Jobs triggers new appliance genre with Apple TV

May sell even more than the iPhone

Apple announced a 40GB digital video player this week, but it also told us about a radical upgrade to its Wi-Fi product line, taking early adoption of the as yet incomplete 802.11n standard and offering it with MIMO (using multiple dynamic antennas) which can stream video wirelessly through the home without the risk of major interruptions.

The iTV product promised by Apple CEO Steve Jobs last year was a feature of his MacWorld keynote and although it was largely overshadowed by the anticipated launch of the iPhone, Jobs said it was ready for delivery in February under the name Apple TV. Our money is on it selling an awful lot, perhaps even more than the iPhone.

But Apple TV was going to be just another media server that wouldn’t work too well, if Apple hadn’t taken the MIMO (multiple in multiple out) route and there will be plenty of systems launched in the coming six months to a year which promise that they can stream TV from a PC to a TV set, but which simply use basic 802 11n Wi-Fi and deliver very poor results.

Effectively the Apple TV device is a Wi-Fi attached disk based server like DVR, which also translates as many video formats as it can to play on a TV Screen. We have no details of its navigation system and any unique software features so can't at this stage compare it with a TiVo.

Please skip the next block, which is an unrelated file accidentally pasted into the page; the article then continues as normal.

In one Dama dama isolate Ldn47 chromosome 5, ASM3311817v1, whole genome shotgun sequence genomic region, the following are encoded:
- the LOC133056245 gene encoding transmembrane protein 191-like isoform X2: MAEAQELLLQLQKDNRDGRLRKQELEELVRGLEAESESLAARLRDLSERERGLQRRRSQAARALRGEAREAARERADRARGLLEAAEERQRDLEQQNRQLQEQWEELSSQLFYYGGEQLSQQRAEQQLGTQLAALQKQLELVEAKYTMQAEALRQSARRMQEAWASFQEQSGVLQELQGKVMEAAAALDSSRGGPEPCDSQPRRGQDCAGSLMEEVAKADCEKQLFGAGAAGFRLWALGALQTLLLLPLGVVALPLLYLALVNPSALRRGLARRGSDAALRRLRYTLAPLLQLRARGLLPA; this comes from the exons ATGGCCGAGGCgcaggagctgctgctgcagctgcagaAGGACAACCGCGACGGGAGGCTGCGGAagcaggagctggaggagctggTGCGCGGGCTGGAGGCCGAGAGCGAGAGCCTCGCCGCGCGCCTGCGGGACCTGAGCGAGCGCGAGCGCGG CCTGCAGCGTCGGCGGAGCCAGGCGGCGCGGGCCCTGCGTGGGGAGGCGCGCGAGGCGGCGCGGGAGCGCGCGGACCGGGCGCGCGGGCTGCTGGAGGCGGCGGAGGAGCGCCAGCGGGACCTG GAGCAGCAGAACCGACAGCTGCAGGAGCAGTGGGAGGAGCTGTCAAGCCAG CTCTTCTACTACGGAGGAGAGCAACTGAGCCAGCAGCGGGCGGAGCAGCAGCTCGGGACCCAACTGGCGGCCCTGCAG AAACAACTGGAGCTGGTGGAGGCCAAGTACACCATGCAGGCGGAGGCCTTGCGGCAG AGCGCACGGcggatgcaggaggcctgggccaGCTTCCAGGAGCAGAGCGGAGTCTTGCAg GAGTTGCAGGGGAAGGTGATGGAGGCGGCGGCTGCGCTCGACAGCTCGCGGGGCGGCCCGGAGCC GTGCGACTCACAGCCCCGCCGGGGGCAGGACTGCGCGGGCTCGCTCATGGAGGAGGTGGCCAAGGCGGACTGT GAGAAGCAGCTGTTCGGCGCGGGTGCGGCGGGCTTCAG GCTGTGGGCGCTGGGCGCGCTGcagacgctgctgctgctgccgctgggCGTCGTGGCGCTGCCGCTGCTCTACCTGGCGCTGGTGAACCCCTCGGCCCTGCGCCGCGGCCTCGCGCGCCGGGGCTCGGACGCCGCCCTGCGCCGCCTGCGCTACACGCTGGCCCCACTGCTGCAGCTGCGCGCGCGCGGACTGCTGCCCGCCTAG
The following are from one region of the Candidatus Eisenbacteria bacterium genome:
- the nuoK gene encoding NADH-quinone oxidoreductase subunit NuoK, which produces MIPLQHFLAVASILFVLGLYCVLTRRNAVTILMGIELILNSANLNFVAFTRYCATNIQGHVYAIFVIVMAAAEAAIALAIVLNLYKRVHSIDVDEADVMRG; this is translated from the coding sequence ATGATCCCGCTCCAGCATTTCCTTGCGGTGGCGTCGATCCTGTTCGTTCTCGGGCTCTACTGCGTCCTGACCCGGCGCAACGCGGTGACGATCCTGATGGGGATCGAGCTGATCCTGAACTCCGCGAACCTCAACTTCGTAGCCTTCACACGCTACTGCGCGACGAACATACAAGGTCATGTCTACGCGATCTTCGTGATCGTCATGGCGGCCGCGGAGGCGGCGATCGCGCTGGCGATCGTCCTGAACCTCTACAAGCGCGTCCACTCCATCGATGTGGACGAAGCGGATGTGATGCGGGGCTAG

It connects to almost all modern widescreen televisions, and will be shipping for just $299. It is connected with a physical wire to the TV set, outputting either HDMI or to separate video and audio ports.

For the $299 price customers get just a 40GB hard disk drive which will store 50 hours of video, 9,000 songs, 25,000 photos or a combination. All the capacity figures for the disks are based on iPod class video, what we call PC video, because it relies on a 640 x 480 screen plus 128-Kbps AAC encoding for sound, but it will accept higher definitions of video.

In fact the device will output the low end of high-definition outputs the 720p output, which offers 1280 x 720 pixels, and although this does not include the top HD content for the brand new 1080i top of the range TV sets, it’s pretty good. The Apple TV can be set to automatically sync with content that’s on up to five different computers in the home which are attached to the Wi-fi network, or to stream content directly from these PCs to your TV screen. The big difference here is that Wi-Fi drops a lot of packets so it’s better to do a file transfer on Wi-Fi than to try to stream, even if you are using MIMO.

iTunes now boasts 250 feature length movies Jobs told the conference, and it reached this number this week with the addition of a list of new Paramount films, timed to be ready for this announcement. This goes with the 350 TV shows, 4m songs, 5,000 music videos, 100,000 podcasts and 20,000 audiobooks that can also be bought there.

Apple TV, which includes a special Apple Remote which controls the whole thing, needs the new AirPort Extreme Wi-Fi or it needs fast Ethernet wiring. You can use it without the new Wi-Fi, but video is going to be poor.